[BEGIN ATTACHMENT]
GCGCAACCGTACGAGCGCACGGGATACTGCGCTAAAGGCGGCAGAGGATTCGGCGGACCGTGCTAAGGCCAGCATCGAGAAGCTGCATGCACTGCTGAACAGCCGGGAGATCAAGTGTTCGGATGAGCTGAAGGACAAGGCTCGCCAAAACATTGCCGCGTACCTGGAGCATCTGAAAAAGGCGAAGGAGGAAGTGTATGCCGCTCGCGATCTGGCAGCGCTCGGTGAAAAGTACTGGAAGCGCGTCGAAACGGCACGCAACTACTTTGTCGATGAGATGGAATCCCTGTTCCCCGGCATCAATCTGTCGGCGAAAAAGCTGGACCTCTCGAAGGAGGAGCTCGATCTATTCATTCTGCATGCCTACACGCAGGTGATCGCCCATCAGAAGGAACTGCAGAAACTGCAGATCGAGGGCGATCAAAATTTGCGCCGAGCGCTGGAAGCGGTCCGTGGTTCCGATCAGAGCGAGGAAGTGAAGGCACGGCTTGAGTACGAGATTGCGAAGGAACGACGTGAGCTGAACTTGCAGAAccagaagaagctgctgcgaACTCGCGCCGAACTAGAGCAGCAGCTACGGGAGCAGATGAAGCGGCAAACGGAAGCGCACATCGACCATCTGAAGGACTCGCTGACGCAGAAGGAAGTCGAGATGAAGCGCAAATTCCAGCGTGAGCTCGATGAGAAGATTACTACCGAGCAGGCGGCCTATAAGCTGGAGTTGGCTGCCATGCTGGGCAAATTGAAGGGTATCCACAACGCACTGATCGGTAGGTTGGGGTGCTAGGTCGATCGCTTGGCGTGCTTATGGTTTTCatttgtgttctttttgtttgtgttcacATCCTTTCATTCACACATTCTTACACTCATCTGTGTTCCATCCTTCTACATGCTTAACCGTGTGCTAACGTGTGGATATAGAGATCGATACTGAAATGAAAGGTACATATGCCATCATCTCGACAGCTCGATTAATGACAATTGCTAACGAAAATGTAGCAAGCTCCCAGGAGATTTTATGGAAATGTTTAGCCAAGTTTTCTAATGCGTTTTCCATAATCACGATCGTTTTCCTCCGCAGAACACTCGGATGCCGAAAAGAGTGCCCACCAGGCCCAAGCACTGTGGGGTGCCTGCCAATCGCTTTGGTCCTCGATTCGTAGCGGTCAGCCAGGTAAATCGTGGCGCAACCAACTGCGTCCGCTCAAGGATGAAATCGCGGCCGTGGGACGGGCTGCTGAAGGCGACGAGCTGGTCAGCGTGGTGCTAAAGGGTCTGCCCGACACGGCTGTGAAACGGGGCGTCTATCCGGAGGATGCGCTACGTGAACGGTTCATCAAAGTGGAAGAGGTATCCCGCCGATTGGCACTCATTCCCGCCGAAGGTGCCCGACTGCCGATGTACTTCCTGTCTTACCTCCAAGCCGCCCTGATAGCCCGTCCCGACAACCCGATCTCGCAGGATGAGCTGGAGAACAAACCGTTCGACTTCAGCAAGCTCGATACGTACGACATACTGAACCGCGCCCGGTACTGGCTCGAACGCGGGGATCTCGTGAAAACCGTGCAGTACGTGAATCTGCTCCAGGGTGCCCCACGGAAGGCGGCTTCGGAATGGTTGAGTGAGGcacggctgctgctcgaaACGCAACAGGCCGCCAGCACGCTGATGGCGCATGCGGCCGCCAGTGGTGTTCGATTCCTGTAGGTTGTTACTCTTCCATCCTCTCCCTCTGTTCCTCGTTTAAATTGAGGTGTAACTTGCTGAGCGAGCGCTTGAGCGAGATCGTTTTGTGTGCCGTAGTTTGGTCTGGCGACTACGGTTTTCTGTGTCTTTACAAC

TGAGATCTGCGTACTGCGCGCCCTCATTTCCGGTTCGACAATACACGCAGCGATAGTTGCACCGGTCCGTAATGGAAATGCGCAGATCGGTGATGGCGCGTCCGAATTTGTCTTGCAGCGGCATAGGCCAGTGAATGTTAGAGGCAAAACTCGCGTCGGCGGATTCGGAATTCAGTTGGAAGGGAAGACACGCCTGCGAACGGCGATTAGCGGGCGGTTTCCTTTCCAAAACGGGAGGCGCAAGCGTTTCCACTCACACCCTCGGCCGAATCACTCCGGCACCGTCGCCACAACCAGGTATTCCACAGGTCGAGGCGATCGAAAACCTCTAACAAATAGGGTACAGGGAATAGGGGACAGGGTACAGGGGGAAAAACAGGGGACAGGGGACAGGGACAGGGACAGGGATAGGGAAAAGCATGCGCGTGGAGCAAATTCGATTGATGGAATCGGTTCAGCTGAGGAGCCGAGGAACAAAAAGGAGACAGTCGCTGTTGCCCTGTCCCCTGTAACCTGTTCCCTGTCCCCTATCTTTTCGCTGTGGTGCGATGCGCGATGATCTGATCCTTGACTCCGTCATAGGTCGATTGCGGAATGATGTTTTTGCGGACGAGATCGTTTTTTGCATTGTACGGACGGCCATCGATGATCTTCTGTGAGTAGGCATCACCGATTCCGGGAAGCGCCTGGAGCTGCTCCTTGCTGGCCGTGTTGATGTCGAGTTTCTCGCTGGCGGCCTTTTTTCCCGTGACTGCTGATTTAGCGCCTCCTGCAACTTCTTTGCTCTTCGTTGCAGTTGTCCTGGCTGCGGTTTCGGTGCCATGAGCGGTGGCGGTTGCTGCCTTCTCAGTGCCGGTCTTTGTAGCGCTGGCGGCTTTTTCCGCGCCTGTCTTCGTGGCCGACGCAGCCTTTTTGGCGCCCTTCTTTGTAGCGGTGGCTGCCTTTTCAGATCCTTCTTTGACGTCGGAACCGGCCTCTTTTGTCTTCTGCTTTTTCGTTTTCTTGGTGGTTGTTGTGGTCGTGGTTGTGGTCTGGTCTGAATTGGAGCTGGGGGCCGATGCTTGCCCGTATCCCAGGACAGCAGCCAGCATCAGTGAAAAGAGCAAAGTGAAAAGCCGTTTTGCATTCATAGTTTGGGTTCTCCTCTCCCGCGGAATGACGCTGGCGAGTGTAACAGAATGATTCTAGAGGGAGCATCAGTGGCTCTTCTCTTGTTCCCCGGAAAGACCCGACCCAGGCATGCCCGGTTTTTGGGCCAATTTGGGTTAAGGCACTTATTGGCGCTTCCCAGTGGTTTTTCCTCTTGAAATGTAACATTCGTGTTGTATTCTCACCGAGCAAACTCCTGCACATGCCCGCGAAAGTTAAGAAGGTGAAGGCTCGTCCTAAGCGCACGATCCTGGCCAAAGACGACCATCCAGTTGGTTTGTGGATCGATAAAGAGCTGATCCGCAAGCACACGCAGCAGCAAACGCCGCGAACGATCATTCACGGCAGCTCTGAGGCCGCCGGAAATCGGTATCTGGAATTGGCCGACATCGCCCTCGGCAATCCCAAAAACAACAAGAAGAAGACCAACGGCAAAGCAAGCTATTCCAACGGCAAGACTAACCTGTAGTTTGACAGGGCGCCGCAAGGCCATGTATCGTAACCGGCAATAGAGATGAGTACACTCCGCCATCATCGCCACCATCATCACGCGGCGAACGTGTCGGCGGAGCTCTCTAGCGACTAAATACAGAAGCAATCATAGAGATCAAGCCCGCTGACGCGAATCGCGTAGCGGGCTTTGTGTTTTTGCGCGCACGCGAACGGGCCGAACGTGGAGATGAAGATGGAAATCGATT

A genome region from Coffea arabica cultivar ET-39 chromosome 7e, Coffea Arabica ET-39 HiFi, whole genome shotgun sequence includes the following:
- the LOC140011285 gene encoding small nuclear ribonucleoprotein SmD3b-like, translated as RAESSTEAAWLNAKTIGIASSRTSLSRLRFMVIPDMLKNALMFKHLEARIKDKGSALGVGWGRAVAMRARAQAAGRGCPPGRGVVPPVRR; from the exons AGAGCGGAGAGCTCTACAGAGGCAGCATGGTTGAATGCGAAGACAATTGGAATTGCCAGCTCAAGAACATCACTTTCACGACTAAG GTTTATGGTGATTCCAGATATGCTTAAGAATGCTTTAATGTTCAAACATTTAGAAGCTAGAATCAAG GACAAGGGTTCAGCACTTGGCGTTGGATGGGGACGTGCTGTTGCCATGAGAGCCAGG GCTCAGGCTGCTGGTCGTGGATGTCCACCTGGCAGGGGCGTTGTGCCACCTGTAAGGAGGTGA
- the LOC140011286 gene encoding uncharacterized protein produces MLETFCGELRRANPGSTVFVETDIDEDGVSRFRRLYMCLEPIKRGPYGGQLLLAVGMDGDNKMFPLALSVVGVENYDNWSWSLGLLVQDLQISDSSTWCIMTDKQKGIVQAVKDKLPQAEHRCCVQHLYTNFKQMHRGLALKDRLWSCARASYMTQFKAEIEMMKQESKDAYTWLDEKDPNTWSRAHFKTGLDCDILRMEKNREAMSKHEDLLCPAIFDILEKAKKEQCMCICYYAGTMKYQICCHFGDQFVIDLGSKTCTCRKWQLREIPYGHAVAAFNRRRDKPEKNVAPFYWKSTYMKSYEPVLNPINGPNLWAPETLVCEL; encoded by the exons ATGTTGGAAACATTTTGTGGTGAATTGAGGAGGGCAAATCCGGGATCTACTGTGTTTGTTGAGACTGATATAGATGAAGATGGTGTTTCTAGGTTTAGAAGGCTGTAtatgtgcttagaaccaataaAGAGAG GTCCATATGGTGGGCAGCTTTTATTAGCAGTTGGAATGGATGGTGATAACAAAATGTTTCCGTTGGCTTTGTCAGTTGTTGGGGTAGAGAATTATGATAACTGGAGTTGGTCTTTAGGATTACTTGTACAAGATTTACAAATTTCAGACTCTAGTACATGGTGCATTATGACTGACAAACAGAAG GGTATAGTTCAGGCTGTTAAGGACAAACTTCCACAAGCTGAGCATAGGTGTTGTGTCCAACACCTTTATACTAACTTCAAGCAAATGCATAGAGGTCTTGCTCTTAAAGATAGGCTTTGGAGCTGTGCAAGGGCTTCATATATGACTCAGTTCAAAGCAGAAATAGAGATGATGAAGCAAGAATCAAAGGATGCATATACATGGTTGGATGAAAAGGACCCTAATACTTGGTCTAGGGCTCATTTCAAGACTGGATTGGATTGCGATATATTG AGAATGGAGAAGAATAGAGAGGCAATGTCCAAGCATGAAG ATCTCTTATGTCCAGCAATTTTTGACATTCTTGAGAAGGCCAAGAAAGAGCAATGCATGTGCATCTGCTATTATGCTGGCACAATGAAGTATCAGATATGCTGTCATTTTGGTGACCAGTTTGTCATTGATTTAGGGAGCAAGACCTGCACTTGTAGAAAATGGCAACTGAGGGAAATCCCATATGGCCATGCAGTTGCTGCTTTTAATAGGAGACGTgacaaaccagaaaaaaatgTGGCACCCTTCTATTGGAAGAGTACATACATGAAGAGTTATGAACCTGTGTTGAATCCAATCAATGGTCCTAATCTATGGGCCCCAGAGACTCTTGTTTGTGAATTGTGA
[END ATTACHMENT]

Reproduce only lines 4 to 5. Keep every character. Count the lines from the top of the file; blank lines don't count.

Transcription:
- the LOC140011285 gene encoding small nuclear ribonucleoprotein SmD3b-like, translated as RAESSTEAAWLNAKTIGIASSRTSLSRLRFMVIPDMLKNALMFKHLEARIKDKGSALGVGWGRAVAMRARAQAAGRGCPPGRGVVPPVRR; from the exons AGAGCGGAGAGCTCTACAGAGGCAGCATGGTTGAATGCGAAGACAATTGGAATTGCCAGCTCAAGAACATCACTTTCACGACTAAG GTTTATGGTGATTCCAGATATGCTTAAGAATGCTTTAATGTTCAAACATTTAGAAGCTAGAATCAAG GACAAGGGTTCAGCACTTGGCGTTGGATGGGGACGTGCTGTTGCCATGAGAGCCAGG GCTCAGGCTGCTGGTCGTGGATGTCCACCTGGCAGGGGCGTTGTGCCACCTGTAAGGAGGTGA
- the LOC140011286 gene encoding uncharacterized protein produces MLETFCGELRRANPGSTVFVETDIDEDGVSRFRRLYMCLEPIKRGPYGGQLLLAVGMDGDNKMFPLALSVVGVENYDNWSWSLGLLVQDLQISDSSTWCIMTDKQKGIVQAVKDKLPQAEHRCCVQHLYTNFKQMHRGLALKDRLWSCARASYMTQFKAEIEMMKQESKDAYTWLDEKDPNTWSRAHFKTGLDCDILRMEKNREAMSKHEDLLCPAIFDILEKAKKEQCMCICYYAGTMKYQICCHFGDQFVIDLGSKTCTCRKWQLREIPYGHAVAAFNRRRDKPEKNVAPFYWKSTYMKSYEPVLNPINGPNLWAPETLVCEL; encoded by the exons ATGTTGGAAACATTTTGTGGTGAATTGAGGAGGGCAAATCCGGGATCTACTGTGTTTGTTGAGACTGATATAGATGAAGATGGTGTTTCTAGGTTTAGAAGGCTGTAtatgtgcttagaaccaataaAGAGAG GTCCATATGGTGGGCAGCTTTTATTAGCAGTTGGAATGGATGGTGATAACAAAATGTTTCCGTTGGCTTTGTCAGTTGTTGGGGTAGAGAATTATGATAACTGGAGTTGGTCTTTAGGATTACTTGTACAAGATTTACAAATTTCAGACTCTAGTACATGGTGCATTATGACTGACAAACAGAAG GGTATAGTTCAGGCTGTTAAGGACAAACTTCCACAAGCTGAGCATAGGTGTTGTGTCCAACACCTTTATACTAACTTCAAGCAAATGCATAGAGGTCTTGCTCTTAAAGATAGGCTTTGGAGCTGTGCAAGGGCTTCATATATGACTCAGTTCAAAGCAGAAATAGAGATGATGAAGCAAGAATCAAAGGATGCATATACATGGTTGGATGAAAAGGACCCTAATACTTGGTCTAGGGCTCATTTCAAGACTGGATTGGATTGCGATATATTG AGAATGGAGAAGAATAGAGAGGCAATGTCCAAGCATGAAG ATCTCTTATGTCCAGCAATTTTTGACATTCTTGAGAAGGCCAAGAAAGAGCAATGCATGTGCATCTGCTATTATGCTGGCACAATGAAGTATCAGATATGCTGTCATTTTGGTGACCAGTTTGTCATTGATTTAGGGAGCAAGACCTGCACTTGTAGAAAATGGCAACTGAGGGAAATCCCATATGGCCATGCAGTTGCTGCTTTTAATAGGAGACGTgacaaaccagaaaaaaatgTGGCACCCTTCTATTGGAAGAGTACATACATGAAGAGTTATGAACCTGTGTTGAATCCAATCAATGGTCCTAATCTATGGGCCCCAGAGACTCTTGTTTGTGAATTGTGA